Several senior executives said business for most independent retailers in most of Canada was tough in November and December, although sales perked up considerably during Boxing Week. But this only prompted retailers to go from "cautious" to "careful" when it came to buying decisions. They still needed a reason to buy.
"People were buying things that are unique, things that are different from what they already have on their floors," Harris said, pointing to a 46- inch-deep sofa new to the Stylus lineup that received a lot of attention at market. "This was driven because of the sameness coming out of China. There was not a lot of talk about price."
Independent retailers seem to be focusing on increasing their average ticket.
Solid wood specialist BG Furniture came back inside the International Centre after spending several years in an outside showroom, a move company President Adam Hofmann said was more than worthwhile.
"We saw a lot more traffic other than our regular customers, so for us it was worthwhile coming back inside," he said.
Retailers were demanding new goods, he added, such as BG's new collection made with ash, an open grain wood. BG also broadened its occasional assortment, adding a number of entertainment centers, sideboards and similar pieces with Dimplex fireboxes.
"I had a lot of retailers tell me the imports weren't working anymore. They were telling me ‘I need to trade up' and ‘I need to rebalance my floor,'" Hofmann said. "Retailers really seem to like us doing unique things."
Independent retailers also were looking for simplicity - particularly when it comes to flowing the goods. For Magnussen, this meant strong, growing interest in its Quick-flex program, which allows retailers to bring in goods by the cubic foot rather than buying an entire container, Albrecht said.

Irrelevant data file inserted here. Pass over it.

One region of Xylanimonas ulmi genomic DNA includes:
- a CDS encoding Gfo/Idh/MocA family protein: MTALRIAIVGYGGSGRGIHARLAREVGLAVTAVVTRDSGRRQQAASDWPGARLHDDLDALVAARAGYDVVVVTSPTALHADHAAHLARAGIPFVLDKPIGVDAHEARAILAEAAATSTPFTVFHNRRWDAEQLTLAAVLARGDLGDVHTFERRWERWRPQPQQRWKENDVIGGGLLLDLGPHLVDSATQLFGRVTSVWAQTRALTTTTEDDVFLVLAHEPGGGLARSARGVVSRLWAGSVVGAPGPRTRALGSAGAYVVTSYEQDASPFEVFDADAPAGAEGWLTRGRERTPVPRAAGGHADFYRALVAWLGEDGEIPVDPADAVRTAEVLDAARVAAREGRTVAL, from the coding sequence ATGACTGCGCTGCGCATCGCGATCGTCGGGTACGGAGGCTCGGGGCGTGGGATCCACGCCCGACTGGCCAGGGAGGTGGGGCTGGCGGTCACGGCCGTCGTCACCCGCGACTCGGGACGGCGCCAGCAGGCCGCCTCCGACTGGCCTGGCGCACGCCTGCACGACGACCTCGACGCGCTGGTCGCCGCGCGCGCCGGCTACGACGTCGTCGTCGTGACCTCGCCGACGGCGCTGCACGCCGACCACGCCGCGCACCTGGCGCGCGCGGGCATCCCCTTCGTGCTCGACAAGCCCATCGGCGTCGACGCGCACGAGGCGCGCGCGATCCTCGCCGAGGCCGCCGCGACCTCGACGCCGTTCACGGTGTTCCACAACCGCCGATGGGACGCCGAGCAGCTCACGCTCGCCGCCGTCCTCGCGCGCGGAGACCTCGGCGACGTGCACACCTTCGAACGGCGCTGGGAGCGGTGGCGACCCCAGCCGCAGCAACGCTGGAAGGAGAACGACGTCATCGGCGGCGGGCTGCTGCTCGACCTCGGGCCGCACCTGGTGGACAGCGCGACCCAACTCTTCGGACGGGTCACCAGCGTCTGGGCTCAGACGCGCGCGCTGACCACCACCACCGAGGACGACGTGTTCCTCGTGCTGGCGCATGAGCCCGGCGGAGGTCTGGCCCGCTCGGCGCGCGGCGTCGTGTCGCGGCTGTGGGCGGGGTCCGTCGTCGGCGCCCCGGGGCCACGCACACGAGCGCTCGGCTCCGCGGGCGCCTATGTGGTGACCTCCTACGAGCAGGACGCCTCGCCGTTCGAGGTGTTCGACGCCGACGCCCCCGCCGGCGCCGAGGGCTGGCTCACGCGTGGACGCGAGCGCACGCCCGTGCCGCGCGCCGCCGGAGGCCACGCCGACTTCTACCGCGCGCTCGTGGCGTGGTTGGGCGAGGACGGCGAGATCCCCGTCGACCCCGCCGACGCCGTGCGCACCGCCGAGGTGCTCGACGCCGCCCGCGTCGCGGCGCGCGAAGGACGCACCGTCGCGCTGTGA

"We are very happy with this market. Retailers wanted better price points on their floor," she said. "They want better goods because they don't want to fight where no one wins."
"It's been a good market. We will do as much business as we did last year," said Kevin Sisson, vice president and chief operating officer of bedding major Sealy Canada, saying retailers were buying Sealy's show specials in force. He added that the company's new zoned pocket coil/gel hybrid My Cloud collection also generated a lot of buzz.
"Traffic was sparse but the orders were there," reported Ronnie Mehta, president of Worldwide Homefurnishings, an importer based in Toronto. "They were definitely looking for better quality goods. The volume they sell isn't going up so they need to get their key price points up."
He also noted one other disturbing trend: "A number of dealers told us there were closing their doors because the furniture business isn't as exciting as it used to be."
"For us, the show has been good even though the traffic was down," said Faizel Sunderji, president of the Calgary, Alberta-based upholstery producer Dynasty Furniture, which launched 100 new fabrics and 20 new frames this market.
"We are still getting market share away from the importers - a lot of business is coming back to North America," he said.
Coming out of market, not one industry executive is looking for 2013 to be a banner year at retail. Many point out there's little or nothing either in the news or in the economy to suggest this is going to be a good year. But the attitudes expressed by retailers were not as glum as would be expected.
"I would call it hopeful," Sealy Canada's Sisson said. "This is the new normal. Retailers are seeking new ways to grow their business, which explains the rising interest in specialty bedding."
"The first half is going to be a continuation of the last quarter of 2012, but I'm very positive for the second half of 2013," Worldwide's Mehta added.
"They seem to more confident about their business in 2013 but not bullish," BG's Hofmann said.
The next edition of the Canadian Home Furnishings Market will be held in Toronto Jan. 11-14, 2014.